A young girl is learning to walk and talk again after surgeons had to disconnect half her brain.
Lilly-May Harris is just four-years-old but has already undergone a major operation, after being diagnosed with Rasmussen syndrome.
The extremely rare condition affects just one in 1.8 million people and left Lilly-May suffering from seizures which grew in frequency and intensity.
To save her life, parents Carly and James made the decision for their daughter to have surgery which would disconnect half of the young girl’s brain.
Now, Lilly-May, from Exeter, Devon, has been left with only half her brain working but is already making a miracle recovery.
Lilly-May had her first seizure after coming home from pre-school seven months ago.
Carly recalled: ‘I didn’t know at the time it was a seizure because it was facial and looked very similar to a stroke.
‘When I took her to hospital I was told children have seizures for lots of different reasons, but the next day she had another one.
‘They went from daily to twice a day so she was sent for a biopsy in August, and she was still absolutely fine in herself. We were told it was epilepsy.’
4 year old girls ‘miracle recovery’ after life-saving operation
Despite the seizures increasing in frequency, Lilly was well enough to enjoy her first day at school last September.
However, after three weeks she became too poorly to keep going.
Carly said: ‘Her seizures spread from facial to her arm and she lost the use of her arm very quickly. They then started to affect her legs.
‘We continued to see her go downhill to the point where doctors in Exeter were in tears as they had not seen a deterioration like it.
‘They didn’t know what they were dealing with as it is so rare, and they didn’t know if she would make it.’
Lilly’s care was transferred to the Bristol Royal Hospital for Children and it was confirmed she had inflammation of the brain and there was no signs of a tumour
The condition she was suffering from was then diagnosed.
‘It was a relief because up until then we had no clue what was going on,’ said Carly. ‘We just wanted a reason why. It was horrible when we were told, but we then knew what we were dealing with.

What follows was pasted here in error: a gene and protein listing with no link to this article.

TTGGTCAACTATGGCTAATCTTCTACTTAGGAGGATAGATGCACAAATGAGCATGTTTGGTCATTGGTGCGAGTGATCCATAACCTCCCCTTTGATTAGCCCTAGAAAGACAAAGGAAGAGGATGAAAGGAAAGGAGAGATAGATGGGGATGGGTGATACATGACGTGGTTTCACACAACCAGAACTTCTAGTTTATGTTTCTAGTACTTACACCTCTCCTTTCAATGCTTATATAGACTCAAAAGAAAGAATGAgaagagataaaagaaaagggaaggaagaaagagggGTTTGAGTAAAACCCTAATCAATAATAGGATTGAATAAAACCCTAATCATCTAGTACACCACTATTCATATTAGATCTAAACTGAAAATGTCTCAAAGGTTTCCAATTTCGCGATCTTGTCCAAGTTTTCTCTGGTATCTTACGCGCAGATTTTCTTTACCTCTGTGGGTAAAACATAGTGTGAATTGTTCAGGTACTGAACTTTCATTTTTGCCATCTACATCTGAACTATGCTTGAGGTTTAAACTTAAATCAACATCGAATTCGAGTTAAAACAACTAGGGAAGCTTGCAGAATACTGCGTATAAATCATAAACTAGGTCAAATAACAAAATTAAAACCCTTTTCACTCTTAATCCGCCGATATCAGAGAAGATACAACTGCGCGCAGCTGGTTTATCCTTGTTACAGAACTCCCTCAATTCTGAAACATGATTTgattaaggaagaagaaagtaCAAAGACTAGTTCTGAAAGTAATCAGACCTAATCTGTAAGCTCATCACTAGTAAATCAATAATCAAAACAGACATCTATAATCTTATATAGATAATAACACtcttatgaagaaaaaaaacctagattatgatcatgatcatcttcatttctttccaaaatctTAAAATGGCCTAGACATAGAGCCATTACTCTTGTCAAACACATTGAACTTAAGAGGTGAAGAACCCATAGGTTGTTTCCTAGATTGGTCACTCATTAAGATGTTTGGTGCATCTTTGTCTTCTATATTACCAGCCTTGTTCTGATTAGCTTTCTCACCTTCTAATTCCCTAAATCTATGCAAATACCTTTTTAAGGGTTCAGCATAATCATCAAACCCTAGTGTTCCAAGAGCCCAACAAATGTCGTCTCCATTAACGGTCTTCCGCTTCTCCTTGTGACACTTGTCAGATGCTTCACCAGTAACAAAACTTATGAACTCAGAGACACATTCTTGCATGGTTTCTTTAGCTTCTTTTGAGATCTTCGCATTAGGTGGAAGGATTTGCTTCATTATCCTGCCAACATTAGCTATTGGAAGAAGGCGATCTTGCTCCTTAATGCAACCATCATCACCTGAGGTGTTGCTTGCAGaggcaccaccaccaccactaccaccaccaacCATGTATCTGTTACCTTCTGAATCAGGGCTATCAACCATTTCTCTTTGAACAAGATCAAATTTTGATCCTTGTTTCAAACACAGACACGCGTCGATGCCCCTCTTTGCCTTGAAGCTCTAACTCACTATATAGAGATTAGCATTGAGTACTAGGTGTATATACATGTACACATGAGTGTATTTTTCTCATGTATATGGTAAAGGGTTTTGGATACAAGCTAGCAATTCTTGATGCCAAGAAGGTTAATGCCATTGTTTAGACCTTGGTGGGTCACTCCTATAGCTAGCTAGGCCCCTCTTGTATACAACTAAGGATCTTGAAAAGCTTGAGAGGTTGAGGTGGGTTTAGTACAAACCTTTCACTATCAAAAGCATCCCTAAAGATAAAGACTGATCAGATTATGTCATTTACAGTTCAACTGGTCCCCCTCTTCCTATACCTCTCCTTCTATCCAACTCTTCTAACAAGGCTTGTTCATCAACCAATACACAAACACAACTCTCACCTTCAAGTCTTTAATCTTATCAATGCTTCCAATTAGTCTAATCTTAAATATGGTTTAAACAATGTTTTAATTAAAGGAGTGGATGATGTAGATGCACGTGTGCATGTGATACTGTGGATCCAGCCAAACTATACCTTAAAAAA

‘The only ‘cure’ was surgery to disconnect the affected side.’
Lilly was in the operating theatre for 18 hours while Carly and James anxiously waited to see if she would pull through.
Carly continued: ‘Lilly’s brain had become so inflamed the operation took three times longer than they initially thought. Just 10 hours after her surgery she couldn’t open her eyes but she gave us a thumbs up.
‘That literally was all we needed because we didn’t know what she would be like after the surgery.’
She remained in the intensive care unit for five days afterwards and the first two months were seizure free.
Now, however, she is having seizures daily but they are less severe than they were before and Carly is waiting to hear if Lilly-May can have another MRI scan.
Despite this, Lilly-May is making a ‘miraculous recovery’ having regained her speech and some movement.
Carly, 30, said: ‘We have never heard one whinge from Lilly. Even after her surgery, having lost movement and half her sight she did not moan once.
‘All my family and friends are in awe of her. They can’t believe she is such a smiley child despite all she has gone through and she is still as kind and loving.
‘She makes me so proud. She has lost the use of the left-hand side of her body but is doing absolutely brilliantly.
‘The operation was life-changing, life-saving, miracle surgery which has given me my daughter back. The surgeon is worth his weight in gold.
‘She’s not exactly the same but to have her character back is absolutely amazing. She is talking and still needs a wheelchair but is already learning to walk again.
‘Even now I don’t understand how someone can live with half a brain disconnected.
‘When I sit reading to Lilly-May I look at her and think, she only has half a brain, and yet she does not look or seem any different.’
Rasmussen syndrome is a rare neurological disease that causes cells in half of the brain to inflame, causing seizures and loss of motor skills and speech.
The illness generally affects children under the age of 15, and can cause dementia.